The office of Santiago Calatrava, known for their incredible feats of architecture and engineering, has come under scrutiny for the failures of three cable connectors on their Margaret McDermott Bridge in Dallas, Texas, which has been delayed in opening due to the failures that occurred in Spring of 2016. However, while the office has taken heat for the malfunction, as the Dallas Observer reported, a newly released set of documents show that Calatrava’s team tried to insist on testing the strength of the cables, even going so far as offering to loan money for these tests, but these offers were declined by the city.
Cable Connections Fail on Bridge in Dallas After City Officials Ignored Santiago Calatrava's Requests for Proper Testing
Every year, 3 million Muslim pilgrims from over 120 different countries travel to Makkah (commonly transliterated as Mecca), Saudi Arabia, to perform Hajj (pilgrimage) in the Islamic month of Zilhaj. Due to the ever-increasing number of visitors each year, overcrowding has led to deadly accidents and stampedes in the past; to ensure crowd safety and better circulation, the Makkah Development Authority (MDA) engaged Otis, one of the world’s leading manufacturers of people-moving products, and successfully oversaw the redesigning of the Jamarat Bridge.
Watch the video above for a summary of the architectural design of the Jamarat Bridge, or read on to see a 7-minute mini-documentary about the structure's development.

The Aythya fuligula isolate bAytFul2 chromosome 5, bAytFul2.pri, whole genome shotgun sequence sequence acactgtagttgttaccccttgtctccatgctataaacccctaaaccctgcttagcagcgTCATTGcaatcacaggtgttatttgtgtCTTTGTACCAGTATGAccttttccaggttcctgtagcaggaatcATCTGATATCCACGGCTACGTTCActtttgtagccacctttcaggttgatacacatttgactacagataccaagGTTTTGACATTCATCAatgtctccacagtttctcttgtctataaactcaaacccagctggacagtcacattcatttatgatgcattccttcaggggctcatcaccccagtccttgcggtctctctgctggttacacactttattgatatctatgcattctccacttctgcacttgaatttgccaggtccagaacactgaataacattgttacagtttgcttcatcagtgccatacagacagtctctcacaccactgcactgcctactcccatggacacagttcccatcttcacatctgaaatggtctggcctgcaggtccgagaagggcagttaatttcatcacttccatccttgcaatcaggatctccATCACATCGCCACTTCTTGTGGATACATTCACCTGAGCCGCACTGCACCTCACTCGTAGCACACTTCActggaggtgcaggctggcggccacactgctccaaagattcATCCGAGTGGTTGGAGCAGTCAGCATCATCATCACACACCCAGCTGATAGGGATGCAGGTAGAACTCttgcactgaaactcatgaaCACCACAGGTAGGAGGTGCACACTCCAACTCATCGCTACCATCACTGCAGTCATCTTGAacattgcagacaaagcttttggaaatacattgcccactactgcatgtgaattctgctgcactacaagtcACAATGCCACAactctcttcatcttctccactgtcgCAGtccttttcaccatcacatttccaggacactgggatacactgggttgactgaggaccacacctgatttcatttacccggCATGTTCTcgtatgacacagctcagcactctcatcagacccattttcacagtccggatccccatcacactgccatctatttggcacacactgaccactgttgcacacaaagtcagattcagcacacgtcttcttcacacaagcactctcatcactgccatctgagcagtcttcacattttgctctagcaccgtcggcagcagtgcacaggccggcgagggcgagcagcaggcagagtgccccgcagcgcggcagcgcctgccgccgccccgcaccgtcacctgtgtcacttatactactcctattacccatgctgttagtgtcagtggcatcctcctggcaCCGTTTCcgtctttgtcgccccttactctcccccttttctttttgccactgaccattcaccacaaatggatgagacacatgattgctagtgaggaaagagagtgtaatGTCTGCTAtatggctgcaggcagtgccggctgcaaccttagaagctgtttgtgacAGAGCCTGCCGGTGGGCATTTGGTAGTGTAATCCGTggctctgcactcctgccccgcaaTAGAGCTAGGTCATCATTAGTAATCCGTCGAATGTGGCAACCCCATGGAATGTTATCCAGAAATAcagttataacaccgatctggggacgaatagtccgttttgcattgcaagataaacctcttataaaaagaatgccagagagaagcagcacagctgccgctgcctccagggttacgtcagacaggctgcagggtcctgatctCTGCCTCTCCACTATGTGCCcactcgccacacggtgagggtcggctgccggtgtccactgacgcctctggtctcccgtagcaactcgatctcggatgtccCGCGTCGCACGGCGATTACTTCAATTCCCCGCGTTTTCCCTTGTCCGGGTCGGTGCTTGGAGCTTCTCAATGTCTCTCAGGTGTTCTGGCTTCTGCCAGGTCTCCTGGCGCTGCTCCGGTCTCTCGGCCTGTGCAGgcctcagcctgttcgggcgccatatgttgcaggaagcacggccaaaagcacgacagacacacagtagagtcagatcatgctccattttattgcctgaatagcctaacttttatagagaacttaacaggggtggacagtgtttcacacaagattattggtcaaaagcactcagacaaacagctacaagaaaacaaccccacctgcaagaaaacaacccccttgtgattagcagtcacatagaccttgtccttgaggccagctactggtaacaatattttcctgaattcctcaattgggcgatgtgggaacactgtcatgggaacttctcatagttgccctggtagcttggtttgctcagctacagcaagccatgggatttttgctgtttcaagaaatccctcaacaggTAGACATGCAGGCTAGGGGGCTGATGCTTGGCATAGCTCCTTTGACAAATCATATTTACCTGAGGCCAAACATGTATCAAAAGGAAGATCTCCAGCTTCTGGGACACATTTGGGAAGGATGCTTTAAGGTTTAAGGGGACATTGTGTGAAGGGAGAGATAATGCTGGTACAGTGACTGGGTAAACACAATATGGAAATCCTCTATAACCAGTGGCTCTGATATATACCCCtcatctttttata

Amsterdam, the capital of Netherlands is said to be a city with heart. The polycentric city of Amsterdam has its heart and soul lying in its ring of canals and bridges that bind the concentric and infinite loop that the city is. The city is popularly called the ‘Venice of North’, for its more than one hundred kilometers of canals, around 90 islands and about 1500 bridges.
The long-awaited replacement for New York City’s longest bridge, the Tappan Zee, is set to open to the public on Friday, announced Governor Andrew Cuomo. After four years of construction, the first of the $4 billion dollar project’s twin two-span cable-stayed structures will welcome automobile as well as pedestrian and bicycle traffic for the first time.
As urban environments become denser, more expensive and, on occasion, less desirable, creative minds are creating novel ways to escape the hustle, bustle, and tumult of the city. Fernando Abellanas, a designer based in Valencia, has gone to new extremes in his search for solitude. Positioned beneath a traffic bridge somewhere in the Spanish city, a hidden studio comprises a shelf, a chair, and a small desk – all anchored to the concrete undercarriage of the bridge by means of rails and rollers. Movable, the "room" becomes both impenetrable and isolated by the turn of a hand crank.
Dr. Margot Krasojević, known for creating impossibly futuristic architecture has unveiled her latest project: a bridge that can sail across the water. Dubbed the “Revolving Sail Bridge” - the experimental project was commissioned by the Ordos government in the Kanbashi District of Inner Mongolia (China) to be built across the Wulamulum River. Featuring a main floating section topped with a carbon-fibre triple sail, the flexible structure is capable of sailing anywhere across the river to relocate itself.